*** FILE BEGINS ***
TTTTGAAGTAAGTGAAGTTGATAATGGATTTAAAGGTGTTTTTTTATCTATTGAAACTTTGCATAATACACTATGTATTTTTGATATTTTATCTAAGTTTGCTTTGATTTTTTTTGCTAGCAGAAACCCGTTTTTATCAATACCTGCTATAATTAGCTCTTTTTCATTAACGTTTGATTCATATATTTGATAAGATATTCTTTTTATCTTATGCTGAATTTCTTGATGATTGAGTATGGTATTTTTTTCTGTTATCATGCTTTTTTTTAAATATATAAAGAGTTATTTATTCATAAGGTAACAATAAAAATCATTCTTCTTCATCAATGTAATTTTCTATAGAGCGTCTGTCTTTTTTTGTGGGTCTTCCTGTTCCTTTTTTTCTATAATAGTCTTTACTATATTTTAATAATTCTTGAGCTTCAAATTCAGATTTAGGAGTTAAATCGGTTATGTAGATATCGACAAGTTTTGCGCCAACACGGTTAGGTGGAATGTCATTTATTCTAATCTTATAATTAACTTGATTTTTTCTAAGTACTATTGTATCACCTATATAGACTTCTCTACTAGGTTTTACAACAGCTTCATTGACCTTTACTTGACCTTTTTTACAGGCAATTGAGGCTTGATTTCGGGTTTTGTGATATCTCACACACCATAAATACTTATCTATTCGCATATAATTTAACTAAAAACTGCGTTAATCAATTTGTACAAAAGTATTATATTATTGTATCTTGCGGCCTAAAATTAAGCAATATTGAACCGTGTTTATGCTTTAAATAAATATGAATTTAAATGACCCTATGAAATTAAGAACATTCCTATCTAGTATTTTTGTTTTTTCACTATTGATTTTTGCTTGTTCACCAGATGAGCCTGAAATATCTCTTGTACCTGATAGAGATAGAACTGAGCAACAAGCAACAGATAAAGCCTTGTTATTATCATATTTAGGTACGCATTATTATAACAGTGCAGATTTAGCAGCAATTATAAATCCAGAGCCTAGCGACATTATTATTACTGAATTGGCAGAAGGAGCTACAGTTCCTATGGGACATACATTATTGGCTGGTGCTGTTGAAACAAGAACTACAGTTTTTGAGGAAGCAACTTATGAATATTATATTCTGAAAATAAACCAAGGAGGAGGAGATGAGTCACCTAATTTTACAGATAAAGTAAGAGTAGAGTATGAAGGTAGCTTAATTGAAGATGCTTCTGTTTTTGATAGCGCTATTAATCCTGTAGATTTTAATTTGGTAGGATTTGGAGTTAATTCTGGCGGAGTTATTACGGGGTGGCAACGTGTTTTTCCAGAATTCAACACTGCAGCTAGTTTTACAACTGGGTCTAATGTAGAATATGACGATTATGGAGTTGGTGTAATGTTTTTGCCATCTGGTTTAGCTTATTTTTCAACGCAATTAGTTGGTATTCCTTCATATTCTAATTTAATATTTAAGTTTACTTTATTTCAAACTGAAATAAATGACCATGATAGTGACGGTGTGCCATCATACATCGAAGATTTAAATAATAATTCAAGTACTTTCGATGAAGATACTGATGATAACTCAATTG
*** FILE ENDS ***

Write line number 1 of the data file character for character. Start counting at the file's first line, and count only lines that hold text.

TTTTGAAGTAAGTGAAGTTGATAATGGATTTAAAGGTGTTTTTTTATCTATTGAAACTTTGCATAATACACTATGTATTTTTGATATTTTATCTAAGTTTGCTTTGATTTTTTTTGCTAGCAGAAACCCGTTTTTATCAATACCTGCTATAATTAGCTCTTTTTCATTAACGTTTGATTCATATATTTGATAAGATATTCTTTTTATCTTATGCTGAATTTCTTGATGATTGAGTATGGTATTTTTTTCTGTTATCATGCTTTTTTTTAAATATATAAAGAGTTATTTATTCATAAGGTAACAATAAAAATCATTCTTCTTCATCAATGTAATTTTCTATAGAGCGTCTGTCTTTTTTTGTGGGTCTTCCTGTTCCTTTTTTTCTATAATAGTCTTTACTATATTTTAATAATTCTTGAGCTTCAAATTCAGATTTAGGAGTTAAATCGGTTATGTAGATATCGACAAGTTTTGCGCCAACACGGTTAGGTGGAATGTCATTTATTCTAATCTTATAATTAACTTGATTTTTTCTAAGTACTATTGTATCACCTATATAGACTTCTCTACTAGGTTTTACAACAGCTTCATTGACCTTTACTTGACCTTTTTTACAGGCAATTGAGGCTTGATTTCGGGTTTTGTGATATCTCACACACCATAAATACTTATCTATTCGCATATAATTTAACTAAAAACTGCGTTAATCAATTTGTACAAAAGTATTATATTATTGTATCTTGCGGCCTAAAATTAAGCAATATTGAACCGTGTTTATGCTTTAAATAAATATGAATTTAAATGACCCTATGAAATTAAGAACATTCCTATCTAGTATTTTTGTTTTTTCACTATTGATTTTTGCTTGTTCACCAGATGAGCCTGAAATATCTCTTGTACCTGATAGAGATAGAACTGAGCAACAAGCAACAGATAAAGCCTTGTTATTATCATATTTAGGTACGCATTATTATAACAGTGCAGATTTAGCAGCAATTATAAATCCAGAGCCTAGCGACATTATTATTACTGAATTGGCAGAAGGAGCTACAGTTCCTATGGGACATACATTATTGGCTGGTGCTGTTGAAACAAGAACTACAGTTTTTGAGGAAGCAACTTATGAATATTATATTCTGAAAATAAACCAAGGAGGAGGAGATGAGTCACCTAATTTTACAGATAAAGTAAGAGTAGAGTATGAAGGTAGCTTAATTGAAGATGCTTCTGTTTTTGATAGCGCTATTAATCCTGTAGATTTTAATTTGGTAGGATTTGGAGTTAATTCTGGCGGAGTTATTACGGGGTGGCAACGTGTTTTTCCAGAATTCAACACTGCAGCTAGTTTTACAACTGGGTCTAATGTAGAATATGACGATTATGGAGTTGGTGTAATGTTTTTGCCATCTGGTTTAGCTTATTTTTCAACGCAATTAGTTGGTATTCCTTCATATTCTAATTTAATATTTAAGTTTACTTTATTTCAAACTGAAATAAATGACCATGATAGTGACGGTGTGCCATCATACATCGAAGATTTAAATAATAATTCAAGTACTTTCGATGAAGATACTGATGATAACTCAATTG